R. M. A. Azzam, “On the reflection of light at 45° angle of incidence,” Opt. Acta26(1979), (in press).

R. M. A. Azzam and N. M. Bashara, Ellipsometry and polarized Light (North-Holland, Amsterdam, 1977).

Bashara, N. M.

R. M. A. Azzam and N. M. Bashara, Ellipsometry and polarized Light (North-Holland, Amsterdam, 1977).

Berreman, D. W.

Born, M.

See, for example, M. Born and E. Wolf, Principles of Optics (Pergamon, New York, 1975), 5th edition,p. 40.

Humphreys-Owen, S. P. F.

S. P. F. Humphreys-Owen, “Comparison of reflection methods for measuring optical constants without polarimetric analysis, and proposal for new methods based on the Brewster angle,” Proc. Phys. Soc. Lond. 77, 949–957 (1961).
[Crossref]

Kyrala, A.

See, for example, A. Kyrala, Applied Functions of a Complex Variable (Wiley-Interscience, New York, 1972), Ch. 8.

Muller, R. H.

R. H. Muller, “Definitions and conventions in ellipsometry,” Surf. Sci. 16, 14–33 (1969).
[Crossref]

Querry, M. R.

Wolf, E.

See, for example, M. Born and E. Wolf, Principles of Optics (Pergamon, New York, 1975), 5th edition,p. 40.

J. Opt. Soc. Am. (4)

J. Opt.Soc. Am. (1)

R. M. A. Azzam, “Transformation of Fresnel’s interface reflection and transmission coefficients between normal and oblique incidence,” J. Opt.Soc. Am. 69, 590–596 (1979).
[Crossref]

Proc. Phys. Soc. Lond. (1)

S. P. F. Humphreys-Owen, “Comparison of reflection methods for measuring optical constants without polarimetric analysis, and proposal for new methods based on the Brewster angle,” Proc. Phys. Soc. Lond. 77, 949–957 (1961).
[Crossref]

Surf. Sci. (1)

R. H. Muller, “Definitions and conventions in ellipsometry,” Surf. Sci. 16, 14–33 (1969).
[Crossref]

Other (8)

See, for example, M. Born and E. Wolf, Principles of Optics (Pergamon, New York, 1975), 5th edition,p. 40.

Equation (6) can be cast in the alternative form (rs2− rp)/(rs− rsrp) = cos2ϕ.The left-hand-side function of rs and rp is therefore real and invariant, at a given angle of incidence ϕ, with respect to changes of media and/or wavelength.

R. M. A. Azzam, “On the reflection of light at 45° angle of incidence,” Opt. Acta26(1979), (in press).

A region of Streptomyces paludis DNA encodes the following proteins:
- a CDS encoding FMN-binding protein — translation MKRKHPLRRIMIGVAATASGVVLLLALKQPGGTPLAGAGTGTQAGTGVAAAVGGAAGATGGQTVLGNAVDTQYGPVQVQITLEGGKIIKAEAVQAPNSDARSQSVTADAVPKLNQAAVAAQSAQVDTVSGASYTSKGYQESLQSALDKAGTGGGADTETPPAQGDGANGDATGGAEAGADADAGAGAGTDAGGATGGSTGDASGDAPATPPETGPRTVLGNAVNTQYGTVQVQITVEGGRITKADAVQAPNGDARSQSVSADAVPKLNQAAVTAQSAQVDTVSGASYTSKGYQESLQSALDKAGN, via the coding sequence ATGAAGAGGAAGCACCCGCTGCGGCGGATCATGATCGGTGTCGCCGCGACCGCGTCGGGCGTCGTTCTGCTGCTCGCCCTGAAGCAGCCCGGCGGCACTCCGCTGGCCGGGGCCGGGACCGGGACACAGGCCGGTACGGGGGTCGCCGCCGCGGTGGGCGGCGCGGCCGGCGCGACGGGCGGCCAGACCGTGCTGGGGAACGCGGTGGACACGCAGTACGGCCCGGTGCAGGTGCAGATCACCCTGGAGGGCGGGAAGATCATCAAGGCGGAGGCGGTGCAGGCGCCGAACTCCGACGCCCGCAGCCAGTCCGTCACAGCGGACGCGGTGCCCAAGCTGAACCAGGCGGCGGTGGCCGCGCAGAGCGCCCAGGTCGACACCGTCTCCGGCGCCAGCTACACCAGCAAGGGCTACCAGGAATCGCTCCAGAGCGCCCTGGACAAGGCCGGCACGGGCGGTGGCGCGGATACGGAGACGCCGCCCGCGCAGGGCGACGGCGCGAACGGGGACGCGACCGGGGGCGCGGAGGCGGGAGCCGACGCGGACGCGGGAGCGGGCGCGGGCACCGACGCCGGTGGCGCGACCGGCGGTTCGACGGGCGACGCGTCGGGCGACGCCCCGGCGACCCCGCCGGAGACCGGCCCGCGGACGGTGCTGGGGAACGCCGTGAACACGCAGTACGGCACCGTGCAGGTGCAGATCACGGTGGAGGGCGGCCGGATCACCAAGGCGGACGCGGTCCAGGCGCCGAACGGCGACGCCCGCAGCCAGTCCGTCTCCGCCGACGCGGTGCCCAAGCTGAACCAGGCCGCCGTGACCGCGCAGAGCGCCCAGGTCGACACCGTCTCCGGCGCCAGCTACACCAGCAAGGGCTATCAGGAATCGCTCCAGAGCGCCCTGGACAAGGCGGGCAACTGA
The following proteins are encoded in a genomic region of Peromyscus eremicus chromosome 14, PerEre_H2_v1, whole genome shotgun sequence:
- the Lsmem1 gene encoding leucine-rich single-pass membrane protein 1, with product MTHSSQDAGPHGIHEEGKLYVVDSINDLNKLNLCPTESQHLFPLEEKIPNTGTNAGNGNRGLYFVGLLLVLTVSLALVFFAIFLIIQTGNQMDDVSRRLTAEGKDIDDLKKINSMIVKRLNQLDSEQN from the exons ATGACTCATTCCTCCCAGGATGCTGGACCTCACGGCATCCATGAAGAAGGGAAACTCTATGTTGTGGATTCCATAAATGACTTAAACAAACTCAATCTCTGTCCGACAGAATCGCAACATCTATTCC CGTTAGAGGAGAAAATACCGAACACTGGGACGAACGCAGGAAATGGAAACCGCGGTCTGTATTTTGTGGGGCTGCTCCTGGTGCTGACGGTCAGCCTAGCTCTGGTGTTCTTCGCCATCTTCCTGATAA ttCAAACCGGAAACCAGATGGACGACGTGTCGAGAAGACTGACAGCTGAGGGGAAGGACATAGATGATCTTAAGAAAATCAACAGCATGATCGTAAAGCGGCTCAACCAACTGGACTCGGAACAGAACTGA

The second root of the quadratic equation that results from setting the numerator of the right-hand side of Eq. (8) equal to zero has an absolute value greater than 1, hence is physically unacceptable.

See, for example, A. Kyrala, Applied Functions of a Complex Variable (Wiley-Interscience, New York, 1972), Ch. 8.

The mapping is conformal at all points in the complex plane except where ∂rp/∂rs= 0 or ∞. This excludes the point specified by rs and rp in Eqs. (9) and (10).

When ϕ= 45°, we have cos2ϕ= 0 and Rp=Rs2. This reduces Eq. (18) to cosδs= 0/0, hence δs becomes indeterminate, as is expected in this special case.

R. M. A. Azzam and N. M. Bashara, Ellipsometry and polarized Light (North-Holland, Amsterdam, 1977).

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Figures (14)

FIG. 1
FIG. 1

Domains of all permissible values of Fresnel’s interface reflection coefficients rs (left) and rp (right) for the s and p polarizations.

FIG. 2
FIG. 2

Mapping of rs onto rp according to the complex analytic function rp = rs (rs − cos2ϕ)/(1 − rs cos2ϕ) when ϕ = 30°. The angularly equispaced straight lines through the origin 0, 1, 2, …, 12 in the rs plane represent lines of equal reflection phase shift for the s polarization, δs = argrs = 0, 15°, 30°, …, 180° respectively and their images in the rp plane are marked by the same numbers. Points that are images of one another are also marked by the same letters. (This notation applies to the following figures as well.) As rs scans straight line 3, for example, from the origin O to U on the unit circle in the rs plane, rp scans curve 3 from the origin O to U on the unit circle in the rp plane, in the direction of the indicated arrows.

FIG. 3
FIG. 3

Mapping of rs onto rp according to the complex analytic function rp = rs (rs − cos2ϕ)/(1 − rs cos2ϕ) when ϕ = 30°. The equispaced semicircles centered on the origin 1, 2, 3 …,10 in the rs plane represent lines of equal amplitude reflectance for the s polarization, |rs| =0.1, 0.2, 0.3 …,1.0 respectively and their images in the rp are marked by the same numbers. The images in the rp plane of semicircles 1, 2 lie entirely below the real axis, while the images of semicircles 3 to 10 are one-full-revolution spirals. As rs traces semicircle 6, for example, from S to F in the rs plane, rp traces spiral 6 from S to F in the rp plane, in the direction of the indicated arrows.

FIG. 4
FIG. 4

Mapping of rs onto rp according to the complex analytic function rp = rs(rs − cos2ϕ)/(1 − rs cos2ϕ) when ϕ = 15°, 30°, 45°, 60°, 75°. The orthogonal families of straight lines and semicircles through and around the origin in the rs plane are mapped onto orthogonal sets of curves in the rp plane. The orthogonal sets that correspond to ϕ = 30° are obtained from the superposition of Figs. 2 and 3. To identify individual curves use Figs. 2 and 3 as a guide. (Continued on p. 1010.)

FIG. 5
FIG. 5

Inverse mapping of rp onto rs according to the complex analytic function rs = (½) cos2ϕ(1 − rp) + [rp + (¼) cos22ϕ(1 − rp)2]1/2 when ϕ = 30°. The angularly equispaced straight lines through the origin 0, 1, 2, …, 23 in the rp plane represent lines of equal reflection phase shift for the p polarization, δp = arg rp = 0, 15°, 30° …, 345° respectively and their images in the rs plane are marked by the same numbers. The images in the rs plane of straight lines, 1,2, …, 11 in the upper half of the rp plane all originate from the point B(rs = cos2ϕ = 0.5), while the images of straight lines 13, 14, …,23 in the lower half of the rp plane all pass through the origin O. The segment MA2 of the negative real axis of the rp plane is imaged onto circle arc MA2 in the rs plane. MA2 divides the upper half of the unit circle in the rs plane into two domains, one to its right and the other to its left, that correspond to the upper and lower halves of the unit circle in the rp plane respectively.